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Abstract

Maximus the Confessor's Letter to Marinus (PG 91, 136) has been used throughout the centuries by both Latins and Greeks to defend their respective positions vis-à-vis the filioque. Yet doubts about its authenticity, raised by both sides, have prevented its acceptance as representative of the consensus patrum on the procession of the Holy Spirit. This paper argues that the best case for the authenticity of the Letter, all other doubts aside, is its consistency with the trinitarian principles Maximus inherited from the earlier fathers and established in his other works. For this reason the Letter to Marinus continues to offer modern theologians and ecumenists the best hope for resolving the age old question of the filioque based on the earliest known patristic reference to the debate.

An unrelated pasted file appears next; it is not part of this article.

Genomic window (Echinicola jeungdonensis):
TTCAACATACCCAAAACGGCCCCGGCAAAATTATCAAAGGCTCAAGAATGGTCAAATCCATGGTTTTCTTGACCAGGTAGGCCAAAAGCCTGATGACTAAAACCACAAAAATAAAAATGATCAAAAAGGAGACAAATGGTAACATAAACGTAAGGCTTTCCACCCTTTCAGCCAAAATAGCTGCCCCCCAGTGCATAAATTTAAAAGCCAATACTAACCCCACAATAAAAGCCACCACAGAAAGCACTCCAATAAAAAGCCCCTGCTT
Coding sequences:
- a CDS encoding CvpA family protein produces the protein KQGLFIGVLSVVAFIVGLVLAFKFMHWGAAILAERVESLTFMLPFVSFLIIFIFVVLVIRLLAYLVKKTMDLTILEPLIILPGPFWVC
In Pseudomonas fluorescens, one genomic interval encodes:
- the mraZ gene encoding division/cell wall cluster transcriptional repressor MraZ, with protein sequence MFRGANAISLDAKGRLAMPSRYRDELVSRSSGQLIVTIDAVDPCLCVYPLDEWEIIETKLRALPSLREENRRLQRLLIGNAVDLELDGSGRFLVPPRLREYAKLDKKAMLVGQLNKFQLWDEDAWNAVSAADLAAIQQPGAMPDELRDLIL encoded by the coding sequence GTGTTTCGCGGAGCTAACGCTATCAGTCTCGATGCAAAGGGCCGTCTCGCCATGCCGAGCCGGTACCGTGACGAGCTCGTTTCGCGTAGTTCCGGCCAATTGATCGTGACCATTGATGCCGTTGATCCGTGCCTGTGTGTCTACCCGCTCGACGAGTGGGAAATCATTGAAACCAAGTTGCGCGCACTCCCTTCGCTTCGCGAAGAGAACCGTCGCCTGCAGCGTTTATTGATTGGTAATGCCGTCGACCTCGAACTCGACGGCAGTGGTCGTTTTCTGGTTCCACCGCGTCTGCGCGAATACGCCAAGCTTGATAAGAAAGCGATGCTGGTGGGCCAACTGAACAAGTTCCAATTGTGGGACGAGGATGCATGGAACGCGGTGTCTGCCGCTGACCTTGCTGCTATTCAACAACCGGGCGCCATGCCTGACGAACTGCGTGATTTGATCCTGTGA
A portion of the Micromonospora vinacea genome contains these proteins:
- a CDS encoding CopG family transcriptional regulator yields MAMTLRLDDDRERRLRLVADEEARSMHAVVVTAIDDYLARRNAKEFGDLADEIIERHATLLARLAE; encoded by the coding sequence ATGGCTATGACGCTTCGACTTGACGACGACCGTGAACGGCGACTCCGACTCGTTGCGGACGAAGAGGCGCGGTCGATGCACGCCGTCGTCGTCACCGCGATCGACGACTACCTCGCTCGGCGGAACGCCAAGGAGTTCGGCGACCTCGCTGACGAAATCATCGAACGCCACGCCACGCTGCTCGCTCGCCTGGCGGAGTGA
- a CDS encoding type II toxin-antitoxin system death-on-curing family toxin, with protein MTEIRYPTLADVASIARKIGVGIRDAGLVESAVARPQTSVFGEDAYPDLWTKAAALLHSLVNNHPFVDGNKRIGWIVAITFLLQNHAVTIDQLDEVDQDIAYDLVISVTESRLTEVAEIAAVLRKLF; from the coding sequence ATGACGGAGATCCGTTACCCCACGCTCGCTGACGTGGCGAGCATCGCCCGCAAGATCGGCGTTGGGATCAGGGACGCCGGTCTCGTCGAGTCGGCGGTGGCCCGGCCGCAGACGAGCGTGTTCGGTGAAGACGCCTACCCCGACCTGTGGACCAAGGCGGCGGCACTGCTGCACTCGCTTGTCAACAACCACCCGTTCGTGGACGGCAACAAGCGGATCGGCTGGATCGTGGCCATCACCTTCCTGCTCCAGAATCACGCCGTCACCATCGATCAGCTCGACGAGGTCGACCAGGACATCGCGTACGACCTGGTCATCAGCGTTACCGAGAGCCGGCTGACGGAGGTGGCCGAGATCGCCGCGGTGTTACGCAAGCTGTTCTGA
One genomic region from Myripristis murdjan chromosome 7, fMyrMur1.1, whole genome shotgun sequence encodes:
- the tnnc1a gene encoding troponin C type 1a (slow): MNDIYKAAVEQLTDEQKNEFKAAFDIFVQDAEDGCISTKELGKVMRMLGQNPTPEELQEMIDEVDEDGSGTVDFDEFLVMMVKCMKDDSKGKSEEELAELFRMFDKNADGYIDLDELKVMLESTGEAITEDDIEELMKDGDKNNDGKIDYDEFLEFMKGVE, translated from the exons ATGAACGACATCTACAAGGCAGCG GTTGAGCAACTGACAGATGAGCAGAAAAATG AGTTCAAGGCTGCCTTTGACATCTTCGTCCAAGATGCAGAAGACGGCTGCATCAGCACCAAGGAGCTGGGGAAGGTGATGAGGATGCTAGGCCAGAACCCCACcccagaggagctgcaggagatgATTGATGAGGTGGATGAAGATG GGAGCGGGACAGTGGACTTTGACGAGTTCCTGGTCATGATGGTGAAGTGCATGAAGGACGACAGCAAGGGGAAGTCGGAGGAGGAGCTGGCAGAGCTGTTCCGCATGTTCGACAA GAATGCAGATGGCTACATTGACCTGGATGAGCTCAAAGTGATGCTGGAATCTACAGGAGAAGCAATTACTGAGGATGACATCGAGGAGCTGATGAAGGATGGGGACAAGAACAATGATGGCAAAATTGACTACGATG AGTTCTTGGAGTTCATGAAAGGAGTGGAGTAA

In: Vigiliae Christianae